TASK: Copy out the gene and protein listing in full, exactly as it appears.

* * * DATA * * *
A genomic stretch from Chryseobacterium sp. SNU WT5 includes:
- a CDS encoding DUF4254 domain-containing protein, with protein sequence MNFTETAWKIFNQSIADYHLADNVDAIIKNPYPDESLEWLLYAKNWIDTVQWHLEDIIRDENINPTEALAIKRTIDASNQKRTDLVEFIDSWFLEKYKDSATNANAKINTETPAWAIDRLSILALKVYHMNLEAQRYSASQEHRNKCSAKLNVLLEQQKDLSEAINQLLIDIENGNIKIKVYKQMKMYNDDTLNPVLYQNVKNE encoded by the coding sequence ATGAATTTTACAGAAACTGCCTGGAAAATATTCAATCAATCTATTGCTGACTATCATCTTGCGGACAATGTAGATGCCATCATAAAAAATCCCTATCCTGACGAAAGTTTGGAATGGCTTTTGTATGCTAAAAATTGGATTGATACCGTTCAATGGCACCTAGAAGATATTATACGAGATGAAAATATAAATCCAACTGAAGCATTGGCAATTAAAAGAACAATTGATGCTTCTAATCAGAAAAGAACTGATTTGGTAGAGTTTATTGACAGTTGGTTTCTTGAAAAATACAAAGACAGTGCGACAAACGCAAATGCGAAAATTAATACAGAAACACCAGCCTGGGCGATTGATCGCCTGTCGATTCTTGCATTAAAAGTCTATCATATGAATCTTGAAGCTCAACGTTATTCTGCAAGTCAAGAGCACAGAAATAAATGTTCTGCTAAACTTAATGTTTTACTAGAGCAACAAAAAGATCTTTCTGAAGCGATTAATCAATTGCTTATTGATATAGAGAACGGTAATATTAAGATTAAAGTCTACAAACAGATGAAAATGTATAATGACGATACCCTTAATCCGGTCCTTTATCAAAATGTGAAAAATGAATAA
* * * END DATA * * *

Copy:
A genomic stretch from Chryseobacterium sp. SNU WT5 includes:
- a CDS encoding DUF4254 domain-containing protein, with protein sequence MNFTETAWKIFNQSIADYHLADNVDAIIKNPYPDESLEWLLYAKNWIDTVQWHLEDIIRDENINPTEALAIKRTIDASNQKRTDLVEFIDSWFLEKYKDSATNANAKINTETPAWAIDRLSILALKVYHMNLEAQRYSASQEHRNKCSAKLNVLLEQQKDLSEAINQLLIDIENGNIKIKVYKQMKMYNDDTLNPVLYQNVKNE encoded by the coding sequence ATGAATTTTACAGAAACTGCCTGGAAAATATTCAATCAATCTATTGCTGACTATCATCTTGCGGACAATGTAGATGCCATCATAAAAAATCCCTATCCTGACGAAAGTTTGGAATGGCTTTTGTATGCTAAAAATTGGATTGATACCGTTCAATGGCACCTAGAAGATATTATACGAGATGAAAATATAAATCCAACTGAAGCATTGGCAATTAAAAGAACAATTGATGCTTCTAATCAGAAAAGAACTGATTTGGTAGAGTTTATTGACAGTTGGTTTCTTGAAAAATACAAAGACAGTGCGACAAACGCAAATGCGAAAATTAATACAGAAACACCAGCCTGGGCGATTGATCGCCTGTCGATTCTTGCATTAAAAGTCTATCATATGAATCTTGAAGCTCAACGTTATTCTGCAAGTCAAGAGCACAGAAATAAATGTTCTGCTAAACTTAATGTTTTACTAGAGCAACAAAAAGATCTTTCTGAAGCGATTAATCAATTGCTTATTGATATAGAGAACGGTAATATTAAGATTAAAGTCTACAAACAGATGAAAATGTATAATGACGATACCCTTAATCCGGTCCTTTATCAAAATGTGAAAAATGAATAA